The guidelines on disclosure of GM content on food labels are under the process of being drafted. We shall provide you with further information once the guidelines are published.  

 



Guidelines on Import of Food under FSSAI

fssai

Source: www.fssai.gov.in

Introduction

Various food products are imported in India from different countries. To ensure safe imported food is made available to consumers, Authorised Officers are appointed by the Food Safety and Standards Authority of India (hereinafter referred to as “FSSAI”) to check the imported food articles at various ports. Importers of food have to comply with various norms to make sure the imported food gets clearance.

Primarily, section 25 of the Food Safety and Standards Act, 2006 contains provisions relating to import of food articles in India and states that

“No person shall import into India –

  1. any unsafe or misbranded or sub-standard food or food containing extraneous matter;
  2. any article of food for the import of which a licence is required under any Act or rules or regulations, except in accordance with the conditions of the licence; and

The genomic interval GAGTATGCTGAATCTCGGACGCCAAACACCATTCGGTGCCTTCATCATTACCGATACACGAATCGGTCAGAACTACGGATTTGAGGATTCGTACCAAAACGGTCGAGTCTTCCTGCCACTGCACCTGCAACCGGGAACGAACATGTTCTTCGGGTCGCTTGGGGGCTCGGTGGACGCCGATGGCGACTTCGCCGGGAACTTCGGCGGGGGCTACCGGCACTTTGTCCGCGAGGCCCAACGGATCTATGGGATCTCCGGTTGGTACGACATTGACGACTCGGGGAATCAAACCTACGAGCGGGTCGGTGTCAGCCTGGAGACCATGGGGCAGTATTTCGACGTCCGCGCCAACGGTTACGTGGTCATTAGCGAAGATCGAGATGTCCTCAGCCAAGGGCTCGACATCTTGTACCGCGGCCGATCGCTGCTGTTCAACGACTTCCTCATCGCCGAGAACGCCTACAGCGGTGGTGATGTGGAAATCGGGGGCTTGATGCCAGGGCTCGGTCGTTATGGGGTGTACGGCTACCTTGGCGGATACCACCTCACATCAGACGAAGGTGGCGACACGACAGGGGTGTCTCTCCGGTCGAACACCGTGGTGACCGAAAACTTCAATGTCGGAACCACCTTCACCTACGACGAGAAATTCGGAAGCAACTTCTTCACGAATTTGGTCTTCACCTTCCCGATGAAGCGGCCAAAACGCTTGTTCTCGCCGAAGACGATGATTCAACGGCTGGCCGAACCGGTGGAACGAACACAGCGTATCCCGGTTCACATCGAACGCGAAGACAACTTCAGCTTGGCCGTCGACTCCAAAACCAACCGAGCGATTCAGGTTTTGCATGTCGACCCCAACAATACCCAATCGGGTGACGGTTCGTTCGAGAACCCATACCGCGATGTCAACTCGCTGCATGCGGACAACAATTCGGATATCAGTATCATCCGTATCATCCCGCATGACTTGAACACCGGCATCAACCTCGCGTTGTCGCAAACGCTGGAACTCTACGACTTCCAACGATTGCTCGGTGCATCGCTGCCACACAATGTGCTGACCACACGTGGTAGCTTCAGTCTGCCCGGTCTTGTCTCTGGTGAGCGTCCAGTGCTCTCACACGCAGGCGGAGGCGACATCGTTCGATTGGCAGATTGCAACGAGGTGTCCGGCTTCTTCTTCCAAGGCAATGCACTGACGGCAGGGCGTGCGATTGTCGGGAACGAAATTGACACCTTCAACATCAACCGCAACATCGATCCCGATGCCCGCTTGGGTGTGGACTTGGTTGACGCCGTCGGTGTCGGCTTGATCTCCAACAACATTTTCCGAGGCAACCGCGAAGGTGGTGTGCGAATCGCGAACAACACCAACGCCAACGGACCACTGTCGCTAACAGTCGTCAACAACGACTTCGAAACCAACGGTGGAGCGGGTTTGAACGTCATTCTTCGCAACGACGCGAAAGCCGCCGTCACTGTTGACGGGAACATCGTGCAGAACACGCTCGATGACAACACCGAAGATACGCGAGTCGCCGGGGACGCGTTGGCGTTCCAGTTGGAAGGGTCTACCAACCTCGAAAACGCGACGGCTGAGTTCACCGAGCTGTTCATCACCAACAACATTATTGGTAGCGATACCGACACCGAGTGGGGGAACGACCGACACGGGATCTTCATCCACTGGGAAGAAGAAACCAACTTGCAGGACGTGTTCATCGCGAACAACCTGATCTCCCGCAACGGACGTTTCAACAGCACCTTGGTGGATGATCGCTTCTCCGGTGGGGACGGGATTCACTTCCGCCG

3. any article of food in contravention of any other provision of this Act or of any rule or regulation made thereunder or any other Act.”

Further, for the purpose of streamlining the process of clearance of food in an efficient and transparent manner, the FSSAI has notified the Food Safety and Standards (Import) Regulations, 2017 on March 9, 2017 laying down provisions for import of food in India and packaging and labelling of such imported food items. Various provisions that are contained in the Food Safety and Standards (Import) Regulations, 2017 are as follows:

  1. License/Registration required for import of food
    • All food importers have to possess an Import Export Code to import food into India.
    • Food importers have to get registered with the Director General of Foreign Trade.
    • Food importers have to obtain an import license from the Central Licensing Authority in accordance with the provisions of the Food Safety and Standards (Licensing and Registration of Food Businesses) Regulations, 2011.